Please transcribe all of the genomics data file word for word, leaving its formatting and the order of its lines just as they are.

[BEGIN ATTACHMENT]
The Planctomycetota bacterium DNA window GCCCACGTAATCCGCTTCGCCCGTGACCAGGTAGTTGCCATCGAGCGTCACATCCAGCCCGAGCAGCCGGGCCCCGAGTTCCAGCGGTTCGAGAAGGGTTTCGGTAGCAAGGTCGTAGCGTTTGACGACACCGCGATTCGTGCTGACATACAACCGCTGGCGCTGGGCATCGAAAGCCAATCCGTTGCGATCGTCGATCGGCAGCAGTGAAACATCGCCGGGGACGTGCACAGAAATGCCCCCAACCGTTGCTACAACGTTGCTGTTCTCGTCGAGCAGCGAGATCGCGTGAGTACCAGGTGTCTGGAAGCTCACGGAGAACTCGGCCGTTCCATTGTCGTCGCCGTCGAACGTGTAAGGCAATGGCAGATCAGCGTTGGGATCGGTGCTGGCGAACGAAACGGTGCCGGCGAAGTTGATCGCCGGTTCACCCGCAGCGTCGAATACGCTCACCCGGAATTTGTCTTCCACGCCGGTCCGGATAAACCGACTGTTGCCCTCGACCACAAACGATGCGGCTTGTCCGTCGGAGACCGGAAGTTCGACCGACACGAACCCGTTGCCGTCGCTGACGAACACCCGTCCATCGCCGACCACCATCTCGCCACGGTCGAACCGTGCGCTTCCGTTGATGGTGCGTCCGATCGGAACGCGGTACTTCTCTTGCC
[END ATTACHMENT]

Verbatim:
The Planctomycetota bacterium DNA window GCCCACGTAATCCGCTTCGCCCGTGACCAGGTAGTTGCCATCGAGCGTCACATCCAGCCCGAGCAGCCGGGCCCCGAGTTCCAGCGGTTCGAGAAGGGTTTCGGTAGCAAGGTCGTAGCGTTTGACGACACCGCGATTCGTGCTGACATACAACCGCTGGCGCTGGGCATCGAAAGCCAATCCGTTGCGATCGTCGATCGGCAGCAGTGAAACATCGCCGGGGACGTGCACAGAAATGCCCCCAACCGTTGCTACAACGTTGCTGTTCTCGTCGAGCAGCGAGATCGCGTGAGTACCAGGTGTCTGGAAGCTCACGGAGAACTCGGCCGTTCCATTGTCGTCGCCGTCGAACGTGTAAGGCAATGGCAGATCAGCGTTGGGATCGGTGCTGGCGAACGAAACGGTGCCGGCGAAGTTGATCGCCGGTTCACCCGCAGCGTCGAATACGCTCACCCGGAATTTGTCTTCCACGCCGGTCCGGATAAACCGACTGTTGCCCTCGACCACAAACGATGCGGCTTGTCCGTCGGAGACCGGAAGTTCGACCGACACGAACCCGTTGCCGTCGCTGACGAACACCCGTCCATCGCCGACCACCATCTCGCCACGGTCGAACCGTGCGCTTCCGTTGATGGTGCGTCCGATCGGAACGCGGTACTTCTCTTGCC